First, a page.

Error Preservation Update, May 21, 2017

May 21, 2017

Dear All:

The Supreme Court weighed in on error preservation again, holding that, by filing a notice of past due findings, a party preserved its complaint about a successor judge’s inability to sign findings.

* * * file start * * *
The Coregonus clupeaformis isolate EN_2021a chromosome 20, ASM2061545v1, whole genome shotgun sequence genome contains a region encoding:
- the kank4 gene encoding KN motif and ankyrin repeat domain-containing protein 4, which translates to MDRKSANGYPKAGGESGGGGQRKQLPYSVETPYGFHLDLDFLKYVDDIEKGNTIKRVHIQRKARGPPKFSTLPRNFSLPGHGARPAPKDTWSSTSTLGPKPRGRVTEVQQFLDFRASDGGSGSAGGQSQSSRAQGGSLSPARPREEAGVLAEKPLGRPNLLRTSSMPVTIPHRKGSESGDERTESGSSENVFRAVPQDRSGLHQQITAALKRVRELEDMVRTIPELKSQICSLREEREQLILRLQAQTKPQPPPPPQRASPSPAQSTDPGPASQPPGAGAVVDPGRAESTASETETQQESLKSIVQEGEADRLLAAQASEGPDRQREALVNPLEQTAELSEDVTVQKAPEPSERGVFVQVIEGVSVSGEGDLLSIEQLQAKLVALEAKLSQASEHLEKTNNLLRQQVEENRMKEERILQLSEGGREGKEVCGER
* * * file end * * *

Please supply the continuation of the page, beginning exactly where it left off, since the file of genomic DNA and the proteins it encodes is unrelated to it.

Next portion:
• Findings: “Villarai first contends that Pak waived any complaint about Judge Williams’s authority to file findings because he never raised that objection in the trial court. . . . shortly after taking office, Judge Williams . . . filed her findings on January 12. Pak never objected to any of these orders and did not challenge Judge Williams’s authority to file the findings until he filed his appellant’s brief in the court of appeals. A majority of the appellate-court panel concluded that, despite [*7] Pak’s failure to raise an objection in the trial court, Judge Williams lacked authority to file the findings and thus the findings were of “no effect.” Id. at *2. . . .We agree with Pak and the court of appeals’ majority. Our error-preservation rules require litigants to make “a timely request, objection, or motion that” provides the grounds for relief and complies with the Rules of Civil or Appellate Procedure. Tex. R. App. P. 33.1. The Rules of Civil Procedure provide the mechanism for parties to preserve error regarding a trial court’s findings of fact. See Tex. R. App. P. 296 (requiring litigants to file a request for findings within twenty days of the final judgment), 297 (requiring litigants to file a notice of past due findings when the court does not file findings within twenty days). . . . filing a notice of past due findings is sufficient to preserve error for unfiled findings. What appears to make this case [*8] different is that Judge Williams did file findings, but this is a distinction without a difference. When a party challenges a lack of findings from the trial court, it is immaterial whether the court literally filed no findings or filed something that amounts to no findings authorized by law. In either case, the trial court has not discharged its obligation to provide findings and the requesting party does not have findings that comply with rule 296. Thus, Pak did not have an obligation to preserve error beyond filing his request for past due findings.” Villarai v. Pak, No. 16-0373, 2017 Tex. LEXIS 453, at *6-8 (May 12, 2017)